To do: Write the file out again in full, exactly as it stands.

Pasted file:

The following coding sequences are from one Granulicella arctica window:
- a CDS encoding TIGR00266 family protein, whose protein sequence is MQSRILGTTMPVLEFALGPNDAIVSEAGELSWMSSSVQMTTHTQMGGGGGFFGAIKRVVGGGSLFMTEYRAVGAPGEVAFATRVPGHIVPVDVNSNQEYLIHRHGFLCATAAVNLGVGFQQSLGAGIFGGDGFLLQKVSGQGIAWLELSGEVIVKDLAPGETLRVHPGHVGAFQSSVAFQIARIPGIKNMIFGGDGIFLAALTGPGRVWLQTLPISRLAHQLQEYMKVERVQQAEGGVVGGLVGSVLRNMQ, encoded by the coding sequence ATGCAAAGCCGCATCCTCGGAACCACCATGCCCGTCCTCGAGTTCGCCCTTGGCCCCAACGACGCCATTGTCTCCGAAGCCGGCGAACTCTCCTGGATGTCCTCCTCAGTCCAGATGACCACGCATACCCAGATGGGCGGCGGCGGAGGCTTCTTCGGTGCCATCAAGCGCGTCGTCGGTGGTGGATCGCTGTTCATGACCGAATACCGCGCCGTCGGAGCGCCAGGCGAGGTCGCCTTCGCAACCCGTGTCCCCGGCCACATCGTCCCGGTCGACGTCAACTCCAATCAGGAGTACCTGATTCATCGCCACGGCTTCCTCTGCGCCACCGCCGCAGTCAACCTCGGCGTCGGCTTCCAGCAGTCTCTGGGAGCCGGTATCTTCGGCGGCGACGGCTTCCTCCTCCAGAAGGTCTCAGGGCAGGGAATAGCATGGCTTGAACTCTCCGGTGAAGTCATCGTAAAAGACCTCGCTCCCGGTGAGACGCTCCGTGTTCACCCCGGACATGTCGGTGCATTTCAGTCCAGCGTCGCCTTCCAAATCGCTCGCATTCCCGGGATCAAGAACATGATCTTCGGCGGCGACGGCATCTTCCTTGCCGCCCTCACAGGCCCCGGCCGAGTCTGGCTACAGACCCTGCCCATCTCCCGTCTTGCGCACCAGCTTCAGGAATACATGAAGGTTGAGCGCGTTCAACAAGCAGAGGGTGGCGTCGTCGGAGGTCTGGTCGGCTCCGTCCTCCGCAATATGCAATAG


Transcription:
The following coding sequences are from one Granulicella arctica window:
- a CDS encoding TIGR00266 family protein, whose protein sequence is MQSRILGTTMPVLEFALGPNDAIVSEAGELSWMSSSVQMTTHTQMGGGGGFFGAIKRVVGGGSLFMTEYRAVGAPGEVAFATRVPGHIVPVDVNSNQEYLIHRHGFLCATAAVNLGVGFQQSLGAGIFGGDGFLLQKVSGQGIAWLELSGEVIVKDLAPGETLRVHPGHVGAFQSSVAFQIARIPGIKNMIFGGDGIFLAALTGPGRVWLQTLPISRLAHQLQEYMKVERVQQAEGGVVGGLVGSVLRNMQ, encoded by the coding sequence ATGCAAAGCCGCATCCTCGGAACCACCATGCCCGTCCTCGAGTTCGCCCTTGGCCCCAACGACGCCATTGTCTCCGAAGCCGGCGAACTCTCCTGGATGTCCTCCTCAGTCCAGATGACCACGCATACCCAGATGGGCGGCGGCGGAGGCTTCTTCGGTGCCATCAAGCGCGTCGTCGGTGGTGGATCGCTGTTCATGACCGAATACCGCGCCGTCGGAGCGCCAGGCGAGGTCGCCTTCGCAACCCGTGTCCCCGGCCACATCGTCCCGGTCGACGTCAACTCCAATCAGGAGTACCTGATTCATCGCCACGGCTTCCTCTGCGCCACCGCCGCAGTCAACCTCGGCGTCGGCTTCCAGCAGTCTCTGGGAGCCGGTATCTTCGGCGGCGACGGCTTCCTCCTCCAGAAGGTCTCAGGGCAGGGAATAGCATGGCTTGAACTCTCCGGTGAAGTCATCGTAAAAGACCTCGCTCCCGGTGAGACGCTCCGTGTTCACCCCGGACATGTCGGTGCATTTCAGTCCAGCGTCGCCTTCCAAATCGCTCGCATTCCCGGGATCAAGAACATGATCTTCGGCGGCGACGGCATCTTCCTTGCCGCCCTCACAGGCCCCGGCCGAGTCTGGCTACAGACCCTGCCCATCTCCCGTCTTGCGCACCAGCTTCAGGAATACATGAAGGTTGAGCGCGTTCAACAAGCAGAGGGTGGCGTCGTCGGAGGTCTGGTCGGCTCCGTCCTCCGCAATATGCAATAG